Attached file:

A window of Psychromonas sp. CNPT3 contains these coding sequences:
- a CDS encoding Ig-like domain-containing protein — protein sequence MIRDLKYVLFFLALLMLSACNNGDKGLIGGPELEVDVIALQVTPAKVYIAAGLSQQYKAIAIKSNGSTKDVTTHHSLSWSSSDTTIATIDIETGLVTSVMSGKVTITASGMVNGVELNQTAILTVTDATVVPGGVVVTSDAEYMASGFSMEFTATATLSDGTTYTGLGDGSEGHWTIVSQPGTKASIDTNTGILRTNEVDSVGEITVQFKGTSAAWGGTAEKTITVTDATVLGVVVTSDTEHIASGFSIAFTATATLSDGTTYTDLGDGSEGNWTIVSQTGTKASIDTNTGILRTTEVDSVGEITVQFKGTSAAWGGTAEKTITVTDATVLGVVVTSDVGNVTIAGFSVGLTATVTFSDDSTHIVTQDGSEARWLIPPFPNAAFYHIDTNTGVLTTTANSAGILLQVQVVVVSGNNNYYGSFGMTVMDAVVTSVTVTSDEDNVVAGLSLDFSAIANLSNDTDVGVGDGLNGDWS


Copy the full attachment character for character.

A window of Psychromonas sp. CNPT3 contains these coding sequences:
- a CDS encoding Ig-like domain-containing protein — protein sequence MIRDLKYVLFFLALLMLSACNNGDKGLIGGPELEVDVIALQVTPAKVYIAAGLSQQYKAIAIKSNGSTKDVTTHHSLSWSSSDTTIATIDIETGLVTSVMSGKVTITASGMVNGVELNQTAILTVTDATVVPGGVVVTSDAEYMASGFSMEFTATATLSDGTTYTGLGDGSEGHWTIVSQPGTKASIDTNTGILRTNEVDSVGEITVQFKGTSAAWGGTAEKTITVTDATVLGVVVTSDTEHIASGFSIAFTATATLSDGTTYTDLGDGSEGNWTIVSQTGTKASIDTNTGILRTTEVDSVGEITVQFKGTSAAWGGTAEKTITVTDATVLGVVVTSDVGNVTIAGFSVGLTATVTFSDDSTHIVTQDGSEARWLIPPFPNAAFYHIDTNTGVLTTTANSAGILLQVQVVVVSGNNNYYGSFGMTVMDAVVTSVTVTSDEDNVVAGLSLDFSAIANLSNDTDVGVGDGLNGDWS